2 mistakes that immediately tank your pitch

Some pitching behaviors can drive reporters crazy.

Though PR pros can easily find journalists who want to be pitched via phone
and others that hate it—or those that find follow-up emails and calls
helpful, while others despise the act—some pitching missteps are
universally loathed by reporters and editors across publications.

Here are two pitching fails that can immediately move your email to the
trash bin:

1. You didn’t bother to make it personal.

Journalists understand that PR pros have jobs to do, and that the pitch
you’re sending was likely sent to other reporters. However, you don’t have
to be obvious about your lack of tailoring and personalization.

Here’s a pitch about an organization winning an award:

Dear Media Outlets:

I’m submitting a press release about the [organization name redacted]
winning the [awarding organization name redacted] Annual Award for Business
Excellence (AABE).

… Would there be any way to use this news as a business announcement in
your print publications or on your websites?

via GIPHY

This PR pro really wanted me to publish a press release:

Dear Editor,

We would highly appreciate if this press release

“[Organization name redacted] LAUNCHES LATEST MATCHING ALGORITHM
FEATURE”

could be published in your esteemed website.

via GIPHY

I still can’t figure out what question this pitch is asking:

Thanks for opening my email. You being theExecutive Editor ,reducing the turnaround time in publishing along with ensuring optimal utilization of your editorial content may
be your prime objectives. [Organization name redacted] can assist you in achieving these objectives by assisting you with
meaningful utilization of right Technology and Resources.

via GIPHY

This pitch is about automation, so perhaps its lack of tailoring is ironic:

Good day Editor,

Automation is the latest buzz word and can cause anxiety and unease based
on the change it means for a business or a person. But, like most things
embracing the change can be your greatest asset.


Whether you automate repetitive tasks or outsource services to a
managed service provider (MSP), both can free up your most valuable
asset – time.

Below are some insights into automation in the IT services, please consider
sharing these with your readers.

Along with not being a fit (PR Daily doesn’t publish articles
about IT services), the title of the press release caused me additional
confusion:


Put your success on autopilot with managed IT services

The last thing I’d want to do with my success is put it on autopilot.

Successful pitching efforts involve research. Savvy PR pros have looked at
the publication’s front page, along with the journalist’s bio (or Twitter
handle, if you can find one) to ensure that your story is a fit for the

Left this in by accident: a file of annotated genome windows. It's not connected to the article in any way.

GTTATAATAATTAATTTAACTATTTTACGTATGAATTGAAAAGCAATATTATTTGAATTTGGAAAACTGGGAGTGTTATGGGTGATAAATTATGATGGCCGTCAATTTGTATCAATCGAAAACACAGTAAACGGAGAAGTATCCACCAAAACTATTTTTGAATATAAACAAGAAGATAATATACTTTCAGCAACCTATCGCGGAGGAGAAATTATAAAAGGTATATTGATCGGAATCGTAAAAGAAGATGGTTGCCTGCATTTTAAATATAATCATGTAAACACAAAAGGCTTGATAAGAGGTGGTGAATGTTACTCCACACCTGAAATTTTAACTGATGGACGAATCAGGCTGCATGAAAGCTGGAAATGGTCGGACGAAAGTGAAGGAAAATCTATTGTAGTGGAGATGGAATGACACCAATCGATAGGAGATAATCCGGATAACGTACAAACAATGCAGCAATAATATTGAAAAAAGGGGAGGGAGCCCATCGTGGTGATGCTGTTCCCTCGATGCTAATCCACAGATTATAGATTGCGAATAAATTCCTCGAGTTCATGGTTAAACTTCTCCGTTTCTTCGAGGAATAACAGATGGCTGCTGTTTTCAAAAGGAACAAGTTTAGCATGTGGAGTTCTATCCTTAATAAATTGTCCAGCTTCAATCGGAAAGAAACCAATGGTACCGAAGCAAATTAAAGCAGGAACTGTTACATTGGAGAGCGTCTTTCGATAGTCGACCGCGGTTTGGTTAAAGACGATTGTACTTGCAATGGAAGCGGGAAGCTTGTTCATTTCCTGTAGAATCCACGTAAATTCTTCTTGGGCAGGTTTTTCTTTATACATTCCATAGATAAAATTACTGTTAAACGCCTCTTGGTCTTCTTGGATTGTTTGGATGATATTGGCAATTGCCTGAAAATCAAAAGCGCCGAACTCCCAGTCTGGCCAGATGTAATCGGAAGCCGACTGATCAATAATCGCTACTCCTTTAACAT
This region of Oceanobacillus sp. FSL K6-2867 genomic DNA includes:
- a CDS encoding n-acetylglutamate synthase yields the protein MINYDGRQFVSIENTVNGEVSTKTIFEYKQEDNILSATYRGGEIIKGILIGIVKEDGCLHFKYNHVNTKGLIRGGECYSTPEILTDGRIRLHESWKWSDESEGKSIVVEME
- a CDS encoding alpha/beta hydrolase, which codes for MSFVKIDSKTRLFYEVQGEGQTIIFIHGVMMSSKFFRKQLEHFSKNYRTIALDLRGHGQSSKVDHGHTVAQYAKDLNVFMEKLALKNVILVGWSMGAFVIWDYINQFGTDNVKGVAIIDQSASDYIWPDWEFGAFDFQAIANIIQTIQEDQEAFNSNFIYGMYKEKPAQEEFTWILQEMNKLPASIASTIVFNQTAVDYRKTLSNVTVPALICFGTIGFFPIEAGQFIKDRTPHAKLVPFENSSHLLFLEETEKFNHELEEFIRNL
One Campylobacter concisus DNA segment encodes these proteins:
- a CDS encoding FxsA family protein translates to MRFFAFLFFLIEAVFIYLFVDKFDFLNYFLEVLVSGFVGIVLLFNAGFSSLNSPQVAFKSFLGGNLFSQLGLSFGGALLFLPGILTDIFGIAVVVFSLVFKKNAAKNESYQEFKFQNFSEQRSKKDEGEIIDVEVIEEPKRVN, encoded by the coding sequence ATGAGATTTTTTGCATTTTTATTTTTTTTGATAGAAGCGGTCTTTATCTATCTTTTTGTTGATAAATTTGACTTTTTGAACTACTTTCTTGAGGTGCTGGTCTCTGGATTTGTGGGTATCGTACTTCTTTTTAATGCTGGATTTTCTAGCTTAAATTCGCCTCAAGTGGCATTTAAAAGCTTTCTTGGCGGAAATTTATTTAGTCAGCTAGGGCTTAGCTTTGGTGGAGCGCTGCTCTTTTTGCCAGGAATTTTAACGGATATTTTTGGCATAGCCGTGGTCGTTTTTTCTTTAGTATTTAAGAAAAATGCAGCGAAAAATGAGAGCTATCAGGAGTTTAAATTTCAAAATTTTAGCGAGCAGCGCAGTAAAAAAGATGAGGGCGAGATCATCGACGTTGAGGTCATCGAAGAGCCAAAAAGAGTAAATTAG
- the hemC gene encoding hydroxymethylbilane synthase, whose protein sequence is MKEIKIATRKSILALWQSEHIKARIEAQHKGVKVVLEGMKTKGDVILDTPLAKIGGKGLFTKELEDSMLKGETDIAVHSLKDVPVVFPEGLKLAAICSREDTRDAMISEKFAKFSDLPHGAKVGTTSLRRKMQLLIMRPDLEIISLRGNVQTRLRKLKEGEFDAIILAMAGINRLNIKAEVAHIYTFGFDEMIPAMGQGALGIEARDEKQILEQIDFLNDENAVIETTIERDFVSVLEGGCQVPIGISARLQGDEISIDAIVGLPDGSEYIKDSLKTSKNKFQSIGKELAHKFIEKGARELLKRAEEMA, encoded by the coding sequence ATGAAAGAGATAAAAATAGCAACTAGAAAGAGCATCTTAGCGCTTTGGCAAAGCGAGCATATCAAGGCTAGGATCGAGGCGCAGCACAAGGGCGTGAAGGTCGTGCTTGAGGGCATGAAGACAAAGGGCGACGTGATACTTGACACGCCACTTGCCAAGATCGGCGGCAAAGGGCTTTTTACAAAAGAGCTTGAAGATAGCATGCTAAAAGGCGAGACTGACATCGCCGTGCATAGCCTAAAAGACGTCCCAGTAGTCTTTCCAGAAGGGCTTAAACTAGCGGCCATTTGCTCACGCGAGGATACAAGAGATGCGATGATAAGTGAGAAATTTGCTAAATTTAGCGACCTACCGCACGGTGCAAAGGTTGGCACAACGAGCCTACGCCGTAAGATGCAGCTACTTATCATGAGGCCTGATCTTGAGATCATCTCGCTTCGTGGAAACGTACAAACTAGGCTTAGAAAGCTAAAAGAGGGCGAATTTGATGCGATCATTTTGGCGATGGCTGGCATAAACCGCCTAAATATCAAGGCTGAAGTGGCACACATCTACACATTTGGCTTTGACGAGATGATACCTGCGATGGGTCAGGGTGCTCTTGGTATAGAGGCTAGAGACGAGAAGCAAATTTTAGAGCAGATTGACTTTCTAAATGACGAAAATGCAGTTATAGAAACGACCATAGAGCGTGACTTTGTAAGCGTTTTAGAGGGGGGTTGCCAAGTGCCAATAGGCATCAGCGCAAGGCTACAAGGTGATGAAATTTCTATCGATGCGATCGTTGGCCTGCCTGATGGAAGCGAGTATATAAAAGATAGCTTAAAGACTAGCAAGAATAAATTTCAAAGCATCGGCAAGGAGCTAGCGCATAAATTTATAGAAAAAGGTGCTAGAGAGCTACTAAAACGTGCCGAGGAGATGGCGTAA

reporter’s beat and readers.

If you’re going to send the same pitch to many journalists, break them into
smaller groups and tailor those pitches to the individual groups, based on
traits (such as local news outlets, vertical publications in a particular
industry or journalists on a certain beat).

At the bare minimum, use the journalist’s name (and correctly spell it).

2. You didn’t give enough information.

Whether or not you automate your pitching efforts, you should give enough
information that the journalist you’ve contacted knows what you’re asking
and can respond accordingly.

This pitch is about writing a guest post for Ragan.com:

Hi Editor,

I hope you are well? This is [name, title and site redacted]. Actually, I
have some kind of passion for blogging and I have also written lots of
useful posts on many blogs.

I came across your site Ragan.com and wanted to be a Guest Contributor. It
would be great if I get an opportunity to share my content with your blog
readers.

Let me know your thoughts on the above and I will send over some title
suggestions unless there is a particular topic you would like me to cover
on your behalf?

I’ll be awaiting your response.

via GIPHY

This pitch tells me nothing other than this person wants to write a story,
and the salutation lets me know that I am one of a number of other
individuals who have received this same email.

Most publications have a publishing guide that states whether or not it
accepts guest submissions, and if it does, steps you should follow before
pitching.

PR Daily
has a submission page and guide

—or you can learn more in

this article about writing for PR Daily

.

No matter what publication you pitch, however, have an idea ready to go.
Don’t expect the reporter or editor to have a list of assignments ready to
dole out to those who contact them, hoping to write articles. Those
assignments are generally done through the publication’s staff or
contributor group, not to people with whom the journalist has no
relationship.

Many publications want to see articles before accepting or rejecting them,
which is another reason to read guest submission guidelines before
pitching.

I also received a follow-up email to the pitch above:

Hello Editor,

Just wanted to follow up on the Inquiry I sent over a few days back. Have
you had a chance to give it a look?

Awaiting response.

I’m still awaiting a sign that this person knows my name or what I do.

(image via)

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